Saudi Arabia opens military recruitment to women

Saudi female Royal Guard stands beside her colleague in June 2020. (Photo courtesy: Social media)
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Updated 21 February 2021

Saudi Arabia opens military recruitment to women

  • Women applicants must be aged 21-40 and cannot be a government employee
  • Those who are married to non-Saudi citizens will not be accepted

JEDDAH: Women can now join Saudi Arabia's armed forces, following a ruling by the Saudi Ministry of Defense that opened the way for both genders to sign up through a unified admission portal starting Sunday.

Military ranks from soldier to sergeant will be available in the Saudi Arabian Army, Royal Saudi Air Defense, Royal Saudi Navy, Royal Saudi Strategic Missile Force, and Armed Forces Medical Services.
All applicants must pass admission procedures according to specified conditions, have a clean record and be medically fit for service. But some additional criteria have been added for female applicants.
Saudi female applicants must be between the age of 21 and 40 years old, have a height of 155 cm or taller, and cannot be a government employee. Female submissions must also hold an independent national identity card and have at least a high school education. Applicants married to non-Saudi citizens will not be accepted.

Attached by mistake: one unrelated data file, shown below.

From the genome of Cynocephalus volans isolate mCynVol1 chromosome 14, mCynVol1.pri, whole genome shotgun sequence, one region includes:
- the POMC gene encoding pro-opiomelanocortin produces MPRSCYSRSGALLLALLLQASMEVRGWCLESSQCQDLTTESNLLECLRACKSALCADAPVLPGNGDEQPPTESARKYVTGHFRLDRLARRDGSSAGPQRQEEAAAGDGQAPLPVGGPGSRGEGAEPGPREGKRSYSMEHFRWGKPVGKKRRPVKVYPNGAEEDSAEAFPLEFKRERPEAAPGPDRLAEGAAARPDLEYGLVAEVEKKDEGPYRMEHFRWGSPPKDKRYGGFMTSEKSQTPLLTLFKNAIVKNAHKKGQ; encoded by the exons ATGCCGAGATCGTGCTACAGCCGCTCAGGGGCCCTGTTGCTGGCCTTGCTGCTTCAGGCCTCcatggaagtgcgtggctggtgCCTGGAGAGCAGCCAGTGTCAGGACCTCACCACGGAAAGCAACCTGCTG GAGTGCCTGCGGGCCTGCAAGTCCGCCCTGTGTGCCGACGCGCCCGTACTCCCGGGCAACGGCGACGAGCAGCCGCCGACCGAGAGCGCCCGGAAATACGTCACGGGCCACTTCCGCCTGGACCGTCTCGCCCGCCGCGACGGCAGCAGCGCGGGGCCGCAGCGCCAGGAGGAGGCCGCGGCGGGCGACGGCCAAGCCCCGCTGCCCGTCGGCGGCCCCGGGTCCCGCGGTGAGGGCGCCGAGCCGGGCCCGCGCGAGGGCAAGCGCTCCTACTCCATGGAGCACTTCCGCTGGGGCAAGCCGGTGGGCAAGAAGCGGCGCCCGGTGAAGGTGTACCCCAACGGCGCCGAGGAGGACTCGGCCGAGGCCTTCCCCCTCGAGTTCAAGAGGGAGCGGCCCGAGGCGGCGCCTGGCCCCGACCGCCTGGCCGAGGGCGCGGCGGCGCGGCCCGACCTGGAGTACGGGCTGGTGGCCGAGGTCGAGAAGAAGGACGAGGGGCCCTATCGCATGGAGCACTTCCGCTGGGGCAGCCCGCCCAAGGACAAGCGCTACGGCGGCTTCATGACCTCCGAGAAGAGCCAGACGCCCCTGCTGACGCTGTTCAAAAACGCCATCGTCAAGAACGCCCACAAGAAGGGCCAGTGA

The age range for first-time male applicants is between 17 and 40 while their minimum height is 160 cm. There were mixed reactions to the ministry’s new unified recruitment standards.

FASTFACTS

• Military ranks from soldier to sergeant will be available in the Saudi Arabian Army, Royal Saudi Air Defense, Royal Saudi Navy, Royal Saudi Strategic Missile Force, and Armed Forces Medical Services.

• Saudi female applicants must be between the age of 21 and 40 years old, have a height of 155 cm or taller, and cannot be a government employee.

• Female submissions must also hold an independent national identity card and have at least a high school education. Applicants married to non-Saudi citizens will not be accepted. 

Operating systems specialist, Halah Al-Ynabawi, said Arab countries allowing women in the military has been a controversial topic over the past 30 years.
“But today, with the vision of King Salman, he has played a big role with the inclusion of women in all fields — governmental and now military,” she told Arab News.
“In my personal opinion, it is very important for women to be in the military, where they can have an active role in our conservative society.” Rahma Al-Khayri, an information technology specialist, shared a different point of view.